ECONOMY

Greece should take a chapter out of Belgium’s fiscal policy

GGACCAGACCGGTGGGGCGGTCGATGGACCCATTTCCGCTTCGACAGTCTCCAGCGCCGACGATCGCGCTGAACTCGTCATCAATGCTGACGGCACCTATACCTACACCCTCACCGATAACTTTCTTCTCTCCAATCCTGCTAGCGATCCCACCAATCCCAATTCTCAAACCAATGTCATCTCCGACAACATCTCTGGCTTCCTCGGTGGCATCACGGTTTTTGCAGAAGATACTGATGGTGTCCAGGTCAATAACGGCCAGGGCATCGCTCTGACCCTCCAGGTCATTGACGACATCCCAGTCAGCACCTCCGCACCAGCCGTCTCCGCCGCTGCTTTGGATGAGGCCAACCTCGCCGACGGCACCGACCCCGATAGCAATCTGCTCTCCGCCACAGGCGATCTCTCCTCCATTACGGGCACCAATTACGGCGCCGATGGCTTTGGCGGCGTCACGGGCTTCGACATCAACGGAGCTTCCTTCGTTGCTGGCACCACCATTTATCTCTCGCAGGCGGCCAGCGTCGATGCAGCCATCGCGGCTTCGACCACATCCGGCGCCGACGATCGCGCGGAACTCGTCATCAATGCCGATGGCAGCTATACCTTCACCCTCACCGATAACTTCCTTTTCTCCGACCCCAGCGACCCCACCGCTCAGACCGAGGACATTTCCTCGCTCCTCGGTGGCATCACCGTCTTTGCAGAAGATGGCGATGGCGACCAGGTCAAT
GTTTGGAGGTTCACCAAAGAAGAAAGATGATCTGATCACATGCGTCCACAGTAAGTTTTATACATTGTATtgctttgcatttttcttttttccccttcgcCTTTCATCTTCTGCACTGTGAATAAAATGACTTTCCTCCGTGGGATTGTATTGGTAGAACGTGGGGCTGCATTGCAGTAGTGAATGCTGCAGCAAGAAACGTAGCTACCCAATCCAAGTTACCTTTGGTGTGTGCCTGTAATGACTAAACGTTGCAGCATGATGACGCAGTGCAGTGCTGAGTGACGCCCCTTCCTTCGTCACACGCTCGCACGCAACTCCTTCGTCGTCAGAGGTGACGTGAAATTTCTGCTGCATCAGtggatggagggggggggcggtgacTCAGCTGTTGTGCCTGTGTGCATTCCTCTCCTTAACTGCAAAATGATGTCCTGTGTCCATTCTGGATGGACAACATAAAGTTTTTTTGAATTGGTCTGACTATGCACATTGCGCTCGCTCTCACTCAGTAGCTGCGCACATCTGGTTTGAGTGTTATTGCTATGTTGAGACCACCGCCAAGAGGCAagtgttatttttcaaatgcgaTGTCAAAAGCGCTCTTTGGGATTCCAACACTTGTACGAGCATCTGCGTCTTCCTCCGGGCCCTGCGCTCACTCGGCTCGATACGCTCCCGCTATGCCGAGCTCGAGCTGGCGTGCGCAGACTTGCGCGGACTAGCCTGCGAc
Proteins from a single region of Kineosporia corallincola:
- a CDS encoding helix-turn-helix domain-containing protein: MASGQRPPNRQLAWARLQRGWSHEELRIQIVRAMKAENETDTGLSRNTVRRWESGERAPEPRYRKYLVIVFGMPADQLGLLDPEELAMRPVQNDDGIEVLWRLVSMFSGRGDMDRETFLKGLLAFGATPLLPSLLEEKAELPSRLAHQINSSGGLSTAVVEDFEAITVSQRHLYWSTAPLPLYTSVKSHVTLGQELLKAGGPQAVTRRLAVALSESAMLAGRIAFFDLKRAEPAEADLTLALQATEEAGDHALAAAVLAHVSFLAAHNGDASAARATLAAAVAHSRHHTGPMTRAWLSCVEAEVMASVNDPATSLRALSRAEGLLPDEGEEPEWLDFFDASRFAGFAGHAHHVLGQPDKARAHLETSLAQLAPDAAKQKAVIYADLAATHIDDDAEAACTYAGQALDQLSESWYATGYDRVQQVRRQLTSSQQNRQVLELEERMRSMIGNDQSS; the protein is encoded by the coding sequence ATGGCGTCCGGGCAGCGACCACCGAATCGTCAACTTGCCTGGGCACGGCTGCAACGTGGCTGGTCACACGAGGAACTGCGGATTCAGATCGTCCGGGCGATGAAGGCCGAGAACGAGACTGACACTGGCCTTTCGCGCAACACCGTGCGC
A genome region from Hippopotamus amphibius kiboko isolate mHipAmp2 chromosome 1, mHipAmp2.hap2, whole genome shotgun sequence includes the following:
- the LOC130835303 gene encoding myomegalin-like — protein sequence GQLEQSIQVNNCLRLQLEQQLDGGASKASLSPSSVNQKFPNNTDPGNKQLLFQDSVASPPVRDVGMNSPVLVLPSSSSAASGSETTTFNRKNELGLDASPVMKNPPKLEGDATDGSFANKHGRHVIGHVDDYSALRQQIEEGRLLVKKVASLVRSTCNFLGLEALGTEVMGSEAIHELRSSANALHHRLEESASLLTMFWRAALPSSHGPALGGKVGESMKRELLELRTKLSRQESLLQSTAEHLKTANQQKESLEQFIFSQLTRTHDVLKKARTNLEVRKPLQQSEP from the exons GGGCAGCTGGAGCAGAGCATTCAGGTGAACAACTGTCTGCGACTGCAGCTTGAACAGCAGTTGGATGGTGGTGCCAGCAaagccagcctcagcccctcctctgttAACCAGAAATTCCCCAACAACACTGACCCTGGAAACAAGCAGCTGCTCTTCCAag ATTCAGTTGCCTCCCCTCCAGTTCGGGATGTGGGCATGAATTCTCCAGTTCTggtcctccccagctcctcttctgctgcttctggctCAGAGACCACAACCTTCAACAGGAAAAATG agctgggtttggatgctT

If you ask a local politician, economist or businessman to name a European country with the best economic policy in place, they will most likely point to Ireland – and may be right. Nevertheless, if Greek politicians and others were looking for a model of fiscal policy, considered by most to be the soft spot of the Greek economy heading into the new year, they should be looking at another small and highly indebted EU country, that is Belgium. Belgium’s success in reducing public debt even in the face of anaemic economic growth over the last few years provides an example of the kind of fiscal policies other countries, such as Greece, should pursue. Perhaps equally important, Belgium offers an example of how the political parties in a country with growing public debt and an aging population should behave. There is no question that Prime Minister Costas Simitis’s recent decision to start the process of his succession in the ruling Socialist party (PASOK) and the government is likely to lead to general elections earlier than some thought even a couple of weeks ago. Foreign Minister George Papandreou, the most likely successor, has not yet revealed his intentions but it is rather unlikely he would choose not to go to the polls early should he be selected by the PASOK faithful. This, in turn, translates into a shorter pre-election period and should be seen as positive for the Greek economy which has been growing faster than any other in the EU but has seen its budget deficit widening further. Although most analysts see downward risks to the official GDP growth projections of 3.7 and 3.6 percent in 2005 and 2006, respectively, most agree that the Greek economy will grow by 4.0 percent or better next year with some fatigue setting in from the fourth quarter. Healthy consumer spending and investment spending, increased tourist receipts and an improving EU economy are behind the rosy GDP projections for 2004. However, the consensus about strong economic growth is also matched by the consensus of a larger budget deficit next year. Already, the combination of overruns in primary spending and shortfalls in tax revenues threatens to send the budget deficit-to-GDP ratio above the government’s latest revised estimate of 1.4 percent for 2003. The final budget deficit figure may turn out to be even worse if the conservative New Democracy (ND) party wins and makes its own calculations. It should be remembered that senior members of the ND party have repeatedly accused the current government of using «creative accounting techniques» to window-dress public finances. If this is the case, the 2003 budget deficit may end up above 2.0 percent of GDP. This, along with the typical budget spending overruns before elections, means the 2004 budget would have to be adjusted accordingly, making it likely that a supplementary budget will be submitted in Parliament by next summer. Of course, using the state apparatus and the power of the budget to win over voters, irrespective of the consequences, is not a strictly Greek phenomenon. On the other hand, Greece, unlike other countries, finds itself with a huge public debt burden and an aging population which should make public debt reduction a national priority. Even more so when robust GDP growth rates, a steep drop in borrowing interest rates and primary budget surplusses in the last few years have been unable to make headway as state loan guarantees given to public corporations are called in and off-balance sheet items are added to the public debt. The latter has gone from 25 percent of GDP in 1980 to 79.6 percent in 1990 and 106.9 percent in 2001 before easing to 104.7 percent in 2002 and falling even further this year. Belgium, the country we referred to as an example of fiscal responsibility, has been able to stick to its guns and drive its public debt-to-GDP ratio lower despite experiencing below 1.0 percent annual GDP growth rates in 2001 and 2002. In 2003, an election year for Belgium, the public debt continued to decline as a percentage of GDP and is projected to have fallen to about 100 percent of GDP by year-end from 138 percent just 10 years earlier. This was accomplished in spite of the fact that the Belgian economy had another year of anaemic growth, around 1.0 percent or less, and it took quite some time for the new government to be formed. Both interestingly and surprisingly, Belgium is seen to be beating its own fiscal forecasts and producing a budget surplus instead of a projected deficit in 2003. It will be the fourth Belgian budget surplus in a row. Of course, Belgium had some special help from an exceptional item. That is, the transfer of some 3.6 billion euros of accumulated reserves plus 1.4 billion euros in cash to be paid to the State by incumbent telecoms operator Belgacom in return for the State continuing to guarantee the pensions of the incumbent staff. Still, the fact that the country was able to go through an election year with its fiscal position strengthened merits more attention. First, it shows that there are certain procedures in place to safeguard attainment of the fiscal goal irrespective of the political cycle. Second, and perhaps more important, no political party espouses an economic program that would allow a budget deficit and thus feed public debt. This attitude by the political parties most likely reflects Belgian citizens’ awareness of the public debt problem and their determination to tackle it. This is also confirmed by figures showing the Belgian household savings rate heading up at the same time the public debt was increasing to make sure they had put enough money aside to pay future taxes. The savings rate began to come down along with the public debt and has stabilized lately. Of course, Greece is not Belgium. There are certainly differences in economic dynamics and cultures as well as similarities such as the high public debt and an aging population. Nevertheless, Belgium’s determined drive to reduce its public debt should be examined very seriously. It shows what public awareness of a problem can do. It can discipline even political parties, accustomed to adopting economic agendas characterized by free spending. In this respect, Greek citizens and politicians should look to Belgium as a model.